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Going on tour soon but don’t know how to get the word out? Here’s a list of amazing strategies to put your band on the map and make your travels count!

If you’re a part-time musician, you know the struggle. You want to make music, but you run out of time in a day. Or you lose heart. Or your music time is not as efficient as you want it to be. Every day, it’s an uphill battle of sticking with it, being productive, and not losing your mind.

We don’t care if you’re 5 or 55, if you want to color your favorite artists in to show your fan dedication, that’s awesome. Here are some of our faves.

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Odds are you’ve probably never had to complete one until now, and that alone could make your head spin (I know mine did). Fortunately, it’s not as complicated as it sounds. They just want to see any expenses you paid out of pocket while working. As a songwriter, this may include things like gas or mileage (getting to and from a co-write), maybe music editing software or notepads, guitar strings, etc. (If you’re keeping good tax records, this shouldn’t prove too tough a chore).

Alternatively if you’re an act like LCD Soundsystem or Emerson, Lake, and Palmer and you’ve brought giant synths and racks on stage that are exploding with wires and patch cables, you’re telling your audience that these instruments are so important to your sound that you’re willing to lug hundreds of pounds of equipment around with you wherever you go. Think about how your instruments, electronics, and gear is organized on stage and make sure you don’t take that aspect of your performance for granted, it helps in the very least to contextualize your stage presence.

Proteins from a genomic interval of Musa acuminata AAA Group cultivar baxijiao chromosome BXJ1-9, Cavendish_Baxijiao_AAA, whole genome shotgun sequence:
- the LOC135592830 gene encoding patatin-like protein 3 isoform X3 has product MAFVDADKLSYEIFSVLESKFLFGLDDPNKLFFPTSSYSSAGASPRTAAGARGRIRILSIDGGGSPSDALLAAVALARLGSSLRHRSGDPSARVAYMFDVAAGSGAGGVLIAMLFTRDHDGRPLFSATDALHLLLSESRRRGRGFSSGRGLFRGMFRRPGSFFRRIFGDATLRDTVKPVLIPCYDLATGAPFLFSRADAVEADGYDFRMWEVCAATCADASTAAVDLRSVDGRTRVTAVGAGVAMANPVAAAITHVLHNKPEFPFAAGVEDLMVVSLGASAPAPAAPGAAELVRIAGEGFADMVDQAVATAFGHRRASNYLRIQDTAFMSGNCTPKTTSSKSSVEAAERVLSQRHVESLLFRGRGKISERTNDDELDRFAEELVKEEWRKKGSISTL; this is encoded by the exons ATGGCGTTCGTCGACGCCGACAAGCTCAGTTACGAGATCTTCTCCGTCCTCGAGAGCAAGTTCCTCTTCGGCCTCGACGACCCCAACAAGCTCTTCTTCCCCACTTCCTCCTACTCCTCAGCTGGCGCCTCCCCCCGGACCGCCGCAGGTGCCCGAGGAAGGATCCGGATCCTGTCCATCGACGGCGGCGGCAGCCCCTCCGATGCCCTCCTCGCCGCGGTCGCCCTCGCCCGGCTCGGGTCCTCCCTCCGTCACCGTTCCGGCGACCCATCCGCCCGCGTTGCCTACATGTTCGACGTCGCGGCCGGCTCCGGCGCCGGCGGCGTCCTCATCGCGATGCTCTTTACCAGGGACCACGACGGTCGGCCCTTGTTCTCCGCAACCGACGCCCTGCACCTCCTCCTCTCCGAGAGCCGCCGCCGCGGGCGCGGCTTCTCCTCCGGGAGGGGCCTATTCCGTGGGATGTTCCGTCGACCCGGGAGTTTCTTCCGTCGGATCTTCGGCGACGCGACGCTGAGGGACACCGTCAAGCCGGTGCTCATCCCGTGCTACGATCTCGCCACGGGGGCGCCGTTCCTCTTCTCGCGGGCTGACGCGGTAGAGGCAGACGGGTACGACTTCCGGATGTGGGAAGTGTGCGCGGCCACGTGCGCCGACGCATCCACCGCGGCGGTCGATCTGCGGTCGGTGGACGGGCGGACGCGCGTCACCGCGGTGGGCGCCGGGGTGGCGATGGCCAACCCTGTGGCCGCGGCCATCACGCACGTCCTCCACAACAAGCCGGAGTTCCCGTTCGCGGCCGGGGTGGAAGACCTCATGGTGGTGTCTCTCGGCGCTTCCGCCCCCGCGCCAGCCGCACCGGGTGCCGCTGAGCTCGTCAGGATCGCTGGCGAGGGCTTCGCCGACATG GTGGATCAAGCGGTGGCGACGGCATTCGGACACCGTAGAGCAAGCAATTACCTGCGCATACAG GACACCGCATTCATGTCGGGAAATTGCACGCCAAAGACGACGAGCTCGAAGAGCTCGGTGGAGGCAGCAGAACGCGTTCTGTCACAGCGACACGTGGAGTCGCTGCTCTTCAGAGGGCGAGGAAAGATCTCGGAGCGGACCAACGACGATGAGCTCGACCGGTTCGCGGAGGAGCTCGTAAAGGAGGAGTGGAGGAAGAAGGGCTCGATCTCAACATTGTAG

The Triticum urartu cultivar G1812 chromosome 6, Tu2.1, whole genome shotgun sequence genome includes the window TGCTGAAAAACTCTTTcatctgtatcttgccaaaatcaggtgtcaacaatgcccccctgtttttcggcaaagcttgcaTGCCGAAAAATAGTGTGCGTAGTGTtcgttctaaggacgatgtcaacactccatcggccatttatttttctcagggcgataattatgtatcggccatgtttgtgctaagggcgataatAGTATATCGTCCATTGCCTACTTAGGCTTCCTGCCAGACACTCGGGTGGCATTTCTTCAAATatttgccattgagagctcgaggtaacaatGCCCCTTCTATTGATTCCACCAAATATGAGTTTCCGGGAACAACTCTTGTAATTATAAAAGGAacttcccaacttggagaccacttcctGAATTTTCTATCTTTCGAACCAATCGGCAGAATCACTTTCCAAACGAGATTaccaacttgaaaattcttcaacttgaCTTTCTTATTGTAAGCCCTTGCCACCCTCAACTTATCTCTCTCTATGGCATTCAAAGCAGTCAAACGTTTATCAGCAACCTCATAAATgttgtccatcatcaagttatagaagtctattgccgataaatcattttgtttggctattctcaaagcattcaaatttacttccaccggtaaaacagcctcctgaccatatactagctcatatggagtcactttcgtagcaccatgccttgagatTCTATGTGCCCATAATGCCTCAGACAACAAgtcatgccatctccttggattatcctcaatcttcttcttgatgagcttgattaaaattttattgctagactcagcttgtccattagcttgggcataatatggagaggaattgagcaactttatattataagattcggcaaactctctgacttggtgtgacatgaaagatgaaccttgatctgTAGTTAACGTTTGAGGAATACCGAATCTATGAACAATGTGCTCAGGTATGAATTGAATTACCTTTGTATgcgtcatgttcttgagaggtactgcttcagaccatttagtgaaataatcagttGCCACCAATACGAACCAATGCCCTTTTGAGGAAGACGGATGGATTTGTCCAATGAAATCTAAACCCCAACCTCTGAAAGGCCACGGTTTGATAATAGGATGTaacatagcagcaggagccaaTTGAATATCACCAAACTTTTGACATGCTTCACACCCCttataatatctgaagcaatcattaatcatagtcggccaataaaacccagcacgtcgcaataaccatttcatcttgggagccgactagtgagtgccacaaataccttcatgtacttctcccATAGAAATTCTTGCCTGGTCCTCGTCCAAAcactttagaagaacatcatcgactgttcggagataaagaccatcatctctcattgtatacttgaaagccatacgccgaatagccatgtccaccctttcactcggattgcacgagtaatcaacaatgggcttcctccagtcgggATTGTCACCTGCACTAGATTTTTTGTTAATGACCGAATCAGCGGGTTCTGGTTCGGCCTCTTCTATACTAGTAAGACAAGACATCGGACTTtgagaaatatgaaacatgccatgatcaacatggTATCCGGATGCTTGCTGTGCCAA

Hailing from South Africa, Sulene is a multi-instrumentalist, artist, producer, and composer who you’ve likely seen or heard before, whether you know it or not. You may have witnessed her blue hair lighting up late-night TV when she’s toured the world as Nate Ruess of fun.’s guitarist. You’ve probably heard her music scoring your favorite Showtime drama, Al Pacino movie, or Verizon commercial. You may even know her as the rocker chick avatar shredding on Rock Band VR.

While not the first television performance by the Liverpool four-piece, the Beatles’ first US television appearance on The Ed Sullivan Show has been shown in classrooms, presentations, and to children by fan parents ever since it happened all those years ago.

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Start by copying down the kick MIDI, or try playing your bass sound like it’s a kick drum. After all, it should mirror your kick, maybe even exactly. As an example, here’s the bass line from Future’s “First Off.”

I was born in Amsterdam but raised in Ibiza. I studied music theory and guitar from a young age but suffered from terrible stage fright at my first-ever performance and decided to quit shortly after. I was that kid at school that always had his earphones on listening to music rather than talking to other students. In my early teens, I became obsessed with DJing, and by the time I was 13, I had saved up enough money doing odd jobs for our neighbors to be able to buy my first pair of belt drive “Acoustic Control” turntables. DJing became an obsession and it was my re-entry into music, and for some strange reason, I no longer had stage fright.

If you’re looking for a guitar tone that has a thin, bright sound, single coil might be the way to go. These pickups are used often for clean tones. However, if you’re playing a genre of music that requires lots of tonal output and distortion, dual-coil pickups are your best bet. Pickups determine what is sent into your pedals, amp, and cab, so the ones you choose are going to have a strong affect on your overall tone.

For example, a kick-driven house track needs to be shaped much differently than a lo-fi song with drum parts you want tucked somewhere in the background. Experiment with different EQs and compressors and resist the urge to lean too heavily on preset options. Purposefully muddling certain instruments in your kit while keeping others sharp and focused can also create an interesting contrast to build on.

Here we have a powerful, straight-talking music video that perfectly matches the mood of the song. The use of a static camera and extras singing with fast-moving shots communicates a widespread aggression that people often feel inside, but reveals a more powerful message when presented en masse. Limp Bizkit’s video calls upon the song as a release of aggression in a way that is strangely uniting, yet also super fun to watch.

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